Finally, I recently expressed some skepticism about whether so-called sell-high candidates like Scott Podsednik are really candidates for trade. Convincing people to move off of long-held perceptions about a player’s ability is usually easier said than done.
By Tommy Rancel
The Boston Red Sox made a conscious effort this off-season to improve the team in terms of run prevention. The highlights of the Red Sox off-season include the signings of respected defenders Mike Cameron in center field and Adrian Beltre at third base.
While Epstein is on record as saying he doesn’t agree with some publicly found defensive metrics (presumably Ultimate Zone Rating aka UZR, which rated Jacoby Ellsbury as one of the league’s worst center fielders last year), his actions suggest otherwise. Even before Jason Bay signed with the Mets, leaving a void in the Boston outfield, Epstein saw the need to sign an able defender like Cameron as an upgrade.
Despite Epstein’s support for Ellsbury as a center fielder, and the fact that Cameron is 10 years older than Ellsbury, it is Cameron who is patrolling center field for Boston this season.
Looking at UZR, Cameron is a perennial favorite of the metric. Even at his advanced age of 37, he is rated well above average (10.0 UZR in 2009). Ellsbury on the other hand has bounced around the spectrum, rating well above average in 2008 (+16.5) to well below in 2009 (-18.6).
The Ellsbury/Cameron moves highlight the outfield changes, but Beltre at third base is another gift to Boston’s pitching staff. Regardless of your fielding metric of choice, Beltre is a consensus top defender at the hot corner. His 14.3 UZR ranked fourth-best among major league third basemen, and he was runner-up at the position to Ryan Zimmerman in the 2009 Fielding Bible Awards. His plus/minus, a defensive statistic created by John Dewan, is also second to Zimmerman at third base over the past three seasons.
Looking at the Red Sox third basemen in 2009, Beltre will be a welcome addition to the left side of the infield – Mike Lowell (-10.4 UZR in 895 innings) and Kevin Youkilis (-1.6 UZR in 494.1 innings) were both below-average defenders in 2009. The Red Sox will also welcome Marco Scutaro to the left side. In his first full season at the position in 2009, Scutaro rated just above average at shortstop.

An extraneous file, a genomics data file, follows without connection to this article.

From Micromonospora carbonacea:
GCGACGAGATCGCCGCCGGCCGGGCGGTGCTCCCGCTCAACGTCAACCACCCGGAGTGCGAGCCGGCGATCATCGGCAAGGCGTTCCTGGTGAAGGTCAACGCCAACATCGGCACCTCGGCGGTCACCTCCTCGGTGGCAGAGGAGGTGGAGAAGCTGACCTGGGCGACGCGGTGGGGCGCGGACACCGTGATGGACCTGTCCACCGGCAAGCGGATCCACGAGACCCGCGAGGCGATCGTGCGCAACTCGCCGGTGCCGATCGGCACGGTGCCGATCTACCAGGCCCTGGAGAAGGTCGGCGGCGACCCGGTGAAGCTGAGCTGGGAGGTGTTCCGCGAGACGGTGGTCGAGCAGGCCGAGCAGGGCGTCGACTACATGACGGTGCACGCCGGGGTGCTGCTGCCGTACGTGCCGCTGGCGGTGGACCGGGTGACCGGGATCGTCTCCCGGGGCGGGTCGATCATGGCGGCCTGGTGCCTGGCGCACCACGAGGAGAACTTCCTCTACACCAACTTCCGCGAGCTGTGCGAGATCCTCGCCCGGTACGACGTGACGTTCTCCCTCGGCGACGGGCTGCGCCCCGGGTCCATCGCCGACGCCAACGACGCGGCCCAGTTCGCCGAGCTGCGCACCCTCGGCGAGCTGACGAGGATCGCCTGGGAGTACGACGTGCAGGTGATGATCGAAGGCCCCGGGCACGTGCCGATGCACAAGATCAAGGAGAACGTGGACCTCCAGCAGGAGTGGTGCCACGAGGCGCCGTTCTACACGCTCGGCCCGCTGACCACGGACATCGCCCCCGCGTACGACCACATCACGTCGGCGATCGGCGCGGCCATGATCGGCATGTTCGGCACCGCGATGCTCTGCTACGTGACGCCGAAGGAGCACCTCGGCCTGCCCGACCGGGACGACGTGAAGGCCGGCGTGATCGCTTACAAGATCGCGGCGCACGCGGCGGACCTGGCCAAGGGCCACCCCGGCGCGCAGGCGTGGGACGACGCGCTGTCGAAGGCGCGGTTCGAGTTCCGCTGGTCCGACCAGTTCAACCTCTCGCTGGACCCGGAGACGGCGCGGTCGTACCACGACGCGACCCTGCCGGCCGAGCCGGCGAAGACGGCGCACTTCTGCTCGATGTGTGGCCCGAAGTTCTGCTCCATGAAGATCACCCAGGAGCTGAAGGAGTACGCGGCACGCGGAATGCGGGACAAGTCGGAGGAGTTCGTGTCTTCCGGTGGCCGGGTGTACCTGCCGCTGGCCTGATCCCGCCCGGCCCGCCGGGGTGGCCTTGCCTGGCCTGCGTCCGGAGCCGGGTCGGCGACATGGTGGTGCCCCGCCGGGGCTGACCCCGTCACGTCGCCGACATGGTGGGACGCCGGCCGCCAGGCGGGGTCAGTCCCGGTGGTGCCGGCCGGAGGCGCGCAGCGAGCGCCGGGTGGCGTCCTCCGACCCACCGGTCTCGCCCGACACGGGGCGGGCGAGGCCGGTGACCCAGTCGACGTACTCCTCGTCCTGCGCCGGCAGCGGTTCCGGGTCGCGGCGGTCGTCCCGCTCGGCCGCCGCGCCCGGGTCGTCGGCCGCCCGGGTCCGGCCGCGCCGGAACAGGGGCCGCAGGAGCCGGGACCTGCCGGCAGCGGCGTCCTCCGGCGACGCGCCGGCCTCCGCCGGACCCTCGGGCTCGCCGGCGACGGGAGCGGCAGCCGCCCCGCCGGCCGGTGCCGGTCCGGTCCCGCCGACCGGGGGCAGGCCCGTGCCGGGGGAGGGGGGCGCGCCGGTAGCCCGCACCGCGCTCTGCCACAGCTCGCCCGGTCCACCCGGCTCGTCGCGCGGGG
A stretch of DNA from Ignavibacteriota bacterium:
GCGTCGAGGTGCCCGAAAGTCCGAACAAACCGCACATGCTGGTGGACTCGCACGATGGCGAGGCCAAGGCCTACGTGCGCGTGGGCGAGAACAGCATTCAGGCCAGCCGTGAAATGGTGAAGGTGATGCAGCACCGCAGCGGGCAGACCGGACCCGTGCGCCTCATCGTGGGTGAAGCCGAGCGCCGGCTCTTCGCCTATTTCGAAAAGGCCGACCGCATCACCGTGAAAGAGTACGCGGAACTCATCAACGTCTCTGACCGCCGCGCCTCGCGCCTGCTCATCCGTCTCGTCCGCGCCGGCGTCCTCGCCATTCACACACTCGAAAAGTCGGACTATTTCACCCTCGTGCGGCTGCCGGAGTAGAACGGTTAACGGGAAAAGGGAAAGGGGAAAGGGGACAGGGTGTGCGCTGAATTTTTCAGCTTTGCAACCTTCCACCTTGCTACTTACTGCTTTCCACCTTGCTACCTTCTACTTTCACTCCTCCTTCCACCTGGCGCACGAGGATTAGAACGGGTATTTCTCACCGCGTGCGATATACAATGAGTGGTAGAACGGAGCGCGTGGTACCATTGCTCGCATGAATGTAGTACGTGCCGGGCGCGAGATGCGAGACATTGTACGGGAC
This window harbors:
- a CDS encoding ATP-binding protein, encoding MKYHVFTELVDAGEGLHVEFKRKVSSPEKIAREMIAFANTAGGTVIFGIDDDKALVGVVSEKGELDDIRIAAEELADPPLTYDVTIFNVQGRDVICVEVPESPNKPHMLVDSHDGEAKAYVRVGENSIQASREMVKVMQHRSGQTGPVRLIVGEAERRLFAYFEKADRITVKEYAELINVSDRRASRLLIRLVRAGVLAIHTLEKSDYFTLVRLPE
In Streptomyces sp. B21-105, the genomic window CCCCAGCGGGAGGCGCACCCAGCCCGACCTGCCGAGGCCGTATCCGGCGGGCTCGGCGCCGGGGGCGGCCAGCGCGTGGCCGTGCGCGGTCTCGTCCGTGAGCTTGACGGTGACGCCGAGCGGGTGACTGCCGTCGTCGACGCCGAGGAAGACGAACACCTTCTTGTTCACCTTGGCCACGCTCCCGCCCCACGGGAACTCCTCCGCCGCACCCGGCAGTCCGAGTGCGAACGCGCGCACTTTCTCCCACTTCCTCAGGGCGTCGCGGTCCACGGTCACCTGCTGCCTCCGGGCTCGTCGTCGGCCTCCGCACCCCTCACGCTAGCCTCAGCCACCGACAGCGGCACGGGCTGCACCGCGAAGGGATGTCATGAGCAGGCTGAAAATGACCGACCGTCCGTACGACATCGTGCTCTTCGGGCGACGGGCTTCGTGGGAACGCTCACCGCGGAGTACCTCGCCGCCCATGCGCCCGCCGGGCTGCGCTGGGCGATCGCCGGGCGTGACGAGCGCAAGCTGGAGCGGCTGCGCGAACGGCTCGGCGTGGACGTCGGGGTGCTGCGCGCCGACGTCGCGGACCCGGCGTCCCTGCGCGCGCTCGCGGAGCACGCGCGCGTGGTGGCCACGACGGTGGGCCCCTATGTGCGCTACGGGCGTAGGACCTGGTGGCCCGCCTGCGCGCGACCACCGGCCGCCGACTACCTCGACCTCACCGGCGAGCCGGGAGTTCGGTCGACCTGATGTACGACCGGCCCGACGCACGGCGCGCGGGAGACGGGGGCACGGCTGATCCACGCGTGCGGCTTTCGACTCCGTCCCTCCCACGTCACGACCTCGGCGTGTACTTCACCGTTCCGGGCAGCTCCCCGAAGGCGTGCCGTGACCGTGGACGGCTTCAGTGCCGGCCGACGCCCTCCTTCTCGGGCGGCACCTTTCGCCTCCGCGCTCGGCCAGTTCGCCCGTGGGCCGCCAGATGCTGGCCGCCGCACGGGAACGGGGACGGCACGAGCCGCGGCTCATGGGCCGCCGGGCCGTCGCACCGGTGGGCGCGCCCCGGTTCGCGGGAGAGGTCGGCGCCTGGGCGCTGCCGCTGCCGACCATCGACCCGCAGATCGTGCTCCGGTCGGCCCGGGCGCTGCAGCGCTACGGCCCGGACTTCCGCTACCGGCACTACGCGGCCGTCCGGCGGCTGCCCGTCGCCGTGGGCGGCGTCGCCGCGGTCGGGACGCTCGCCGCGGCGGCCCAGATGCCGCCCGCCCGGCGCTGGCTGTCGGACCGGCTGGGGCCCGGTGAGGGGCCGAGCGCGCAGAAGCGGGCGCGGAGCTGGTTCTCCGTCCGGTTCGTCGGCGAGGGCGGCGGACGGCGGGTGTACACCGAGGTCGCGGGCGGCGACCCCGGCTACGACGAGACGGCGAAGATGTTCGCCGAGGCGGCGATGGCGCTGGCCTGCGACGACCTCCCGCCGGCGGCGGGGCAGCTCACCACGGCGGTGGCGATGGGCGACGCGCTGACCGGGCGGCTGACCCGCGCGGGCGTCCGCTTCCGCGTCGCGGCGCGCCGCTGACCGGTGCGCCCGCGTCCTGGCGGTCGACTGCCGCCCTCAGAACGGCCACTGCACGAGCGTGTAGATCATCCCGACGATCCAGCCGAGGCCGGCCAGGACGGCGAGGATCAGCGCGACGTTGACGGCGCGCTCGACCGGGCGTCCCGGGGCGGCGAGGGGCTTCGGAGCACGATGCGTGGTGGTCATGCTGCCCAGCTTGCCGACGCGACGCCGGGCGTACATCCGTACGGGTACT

It is easy to pick out a few positions and point out the flaws, but the Red Sox as a team posted a UZR of -16.3 last year. This led to a highest-in-MLB batting average on balls in play (BABIP) of .320. For comparison’s sake, the Seattle Mariners led the league in team UZR with 85.5 runs above average. Not surprisingly, they also had the lowest team BABIP in the majors at .280. The design of Fenway Park leads to some quirky BABIP in itself, but the Red Sox maintained a .297 team BABIP in 2008, and .292 while winning the World Series in 2007.
The Red Sox staff as a unit should benefit greatly from the improved defense, but Jon Lester especially. Fans of other AL East teams might want to close their eyes, but with a .323 BABIP in 2009, Lester was still good enough to maintain a 3.41 ERA. As a pitcher who yields comparable numbers of groundballs and flyballs, Lester should benefit from all the additions, and could see his BABIP fall this season. This could mean an improvement in his numbers, across the board.
Beyond Lester, young righty Clay Buchholz and his career groundball percentage of nearly 49.9% should greatly benefit from the above-average infield defense of Beltre, Scutaro, Youkilis, and Dustin Pedroia.
Feel confident in Boston pitchers not only for their individual abilities, but also because of the imported vacuum cleaners brought in to upgrade the defense. That those pitchers figure to benefit from solid run support won’t hurt either.
For more on the Boston Red Sox pitching staff, check out Bloomberg Sports’ fantasy kits.